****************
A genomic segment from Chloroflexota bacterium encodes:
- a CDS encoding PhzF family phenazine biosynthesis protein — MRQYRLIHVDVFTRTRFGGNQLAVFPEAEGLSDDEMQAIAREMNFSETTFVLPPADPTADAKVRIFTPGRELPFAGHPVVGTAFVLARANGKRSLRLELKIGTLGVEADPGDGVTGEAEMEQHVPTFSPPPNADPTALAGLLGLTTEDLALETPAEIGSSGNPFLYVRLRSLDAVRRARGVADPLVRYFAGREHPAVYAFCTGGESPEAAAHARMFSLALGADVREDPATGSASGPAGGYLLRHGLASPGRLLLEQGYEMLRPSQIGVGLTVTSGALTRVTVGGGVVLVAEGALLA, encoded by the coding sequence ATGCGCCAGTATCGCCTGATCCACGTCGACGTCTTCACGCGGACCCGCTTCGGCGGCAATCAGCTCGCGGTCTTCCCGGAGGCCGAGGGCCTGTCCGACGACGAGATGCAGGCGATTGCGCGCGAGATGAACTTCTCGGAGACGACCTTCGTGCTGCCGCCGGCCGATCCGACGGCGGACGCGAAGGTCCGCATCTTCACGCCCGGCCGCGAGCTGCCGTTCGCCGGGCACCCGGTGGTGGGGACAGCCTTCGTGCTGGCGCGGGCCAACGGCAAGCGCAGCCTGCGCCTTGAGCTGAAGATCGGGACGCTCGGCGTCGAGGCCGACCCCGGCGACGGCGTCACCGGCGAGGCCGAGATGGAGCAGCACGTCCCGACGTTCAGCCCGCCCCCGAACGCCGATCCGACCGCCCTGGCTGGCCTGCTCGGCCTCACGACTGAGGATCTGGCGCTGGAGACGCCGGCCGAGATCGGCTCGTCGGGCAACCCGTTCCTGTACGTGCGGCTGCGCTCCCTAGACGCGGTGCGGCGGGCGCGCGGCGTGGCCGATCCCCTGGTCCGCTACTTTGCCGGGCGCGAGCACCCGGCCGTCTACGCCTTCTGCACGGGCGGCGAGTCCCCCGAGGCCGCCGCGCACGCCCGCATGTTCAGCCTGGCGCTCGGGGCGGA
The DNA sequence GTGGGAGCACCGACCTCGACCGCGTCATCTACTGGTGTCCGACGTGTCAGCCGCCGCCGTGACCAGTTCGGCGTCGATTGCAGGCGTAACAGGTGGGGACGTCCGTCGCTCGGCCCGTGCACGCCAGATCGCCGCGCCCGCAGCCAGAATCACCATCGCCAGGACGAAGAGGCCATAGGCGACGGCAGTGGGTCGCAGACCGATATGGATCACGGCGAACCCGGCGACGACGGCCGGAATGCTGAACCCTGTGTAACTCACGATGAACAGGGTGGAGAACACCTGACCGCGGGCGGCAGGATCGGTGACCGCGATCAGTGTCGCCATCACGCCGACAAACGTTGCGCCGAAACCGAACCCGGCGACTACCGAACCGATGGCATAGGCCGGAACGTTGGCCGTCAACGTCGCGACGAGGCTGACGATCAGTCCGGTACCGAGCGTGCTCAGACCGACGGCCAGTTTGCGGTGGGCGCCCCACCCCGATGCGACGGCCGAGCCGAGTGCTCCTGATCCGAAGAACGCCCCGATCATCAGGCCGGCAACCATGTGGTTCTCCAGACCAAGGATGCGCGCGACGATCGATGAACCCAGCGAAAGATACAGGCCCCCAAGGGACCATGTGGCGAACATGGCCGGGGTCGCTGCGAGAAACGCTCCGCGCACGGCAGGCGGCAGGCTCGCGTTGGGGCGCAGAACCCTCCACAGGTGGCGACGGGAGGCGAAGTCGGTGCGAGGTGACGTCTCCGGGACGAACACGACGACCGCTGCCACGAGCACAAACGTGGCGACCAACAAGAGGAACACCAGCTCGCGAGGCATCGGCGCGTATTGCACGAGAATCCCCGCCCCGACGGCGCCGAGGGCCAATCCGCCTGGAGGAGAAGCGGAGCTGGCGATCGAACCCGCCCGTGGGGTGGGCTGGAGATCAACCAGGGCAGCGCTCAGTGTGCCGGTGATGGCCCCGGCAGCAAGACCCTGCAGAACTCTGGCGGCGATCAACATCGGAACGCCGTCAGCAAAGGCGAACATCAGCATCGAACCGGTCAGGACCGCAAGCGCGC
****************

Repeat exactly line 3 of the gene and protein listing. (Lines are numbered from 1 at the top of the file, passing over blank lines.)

The DNA sequence GTGGGAGCACCGACCTCGACCGCGTCATCTACTGGTGTCCGACGTGTCAGCCGCCGCCGTGACCAGTTCGGCGTCGATTGCAGGCGTAACAGGTGGGGACGTCCGTCGCTCGGCCCGTGCACGCCAGATCGCCGCGCCCGCAGCCAGAATCACCATCGCCAGGACGAAGAGGCCATAGGCGACGGCAGTGGGTCGCAGACCGATATGGATCACGGCGAACCCGGCGACGACGGCCGGAATGCTGAACCCTGTGTAACTCACGATGAACAGGGTGGAGAACACCTGACCGCGGGCGGCAGGATCGGTGACCGCGATCAGTGTCGCCATCACGCCGACAAACGTTGCGCCGAAACCGAACCCGGCGACTACCGAACCGATGGCATAGGCCGGAACGTTGGCCGTCAACGTCGCGACGAGGCTGACGATCAGTCCGGTACCGAGCGTGCTCAGACCGACGGCCAGTTTGCGGTGGGCGCCCCACCCCGATGCGACGGCCGAGCCGAGTGCTCCTGATCCGAAGAACGCCCCGATCATCAGGCCGGCAACCATGTGGTTCTCCAGACCAAGGATGCGCGCGACGATCGATGAACCCAGCGAAAGATACAGGCCCCCAAGGGACCATGTGGCGAACATGGCCGGGGTCGCTGCGAGAAACGCTCCGCGCACGGCAGGCGGCAGGCTCGCGTTGGGGCGCAGAACCCTCCACAGGTGGCGACGGGAGGCGAAGTCGGTGCGAGGTGACGTCTCCGGGACGAACACGACGACCGCTGCCACGAGCACAAACGTGGCGACCAACAAGAGGAACACCAGCTCGCGAGGCATCGGCGCGTATTGCACGAGAATCCCCGCCCCGACGGCGCCGAGGGCCAATCCGCCTGGAGGAGAAGCGGAGCTGGCGATCGAACCCGCCCGTGGGGTGGGCTGGAGATCAACCAGGGCAGCGCTCAGTGTGCCGGTGATGGCCCCGGCAGCAAGACCCTGCAGAACTCTGGCGGCGATCAACATCGGAACGCCGTCAGCAAAGGCGAACATCAGCATCGAACCGGTCAGGACCGCAAGCGCGC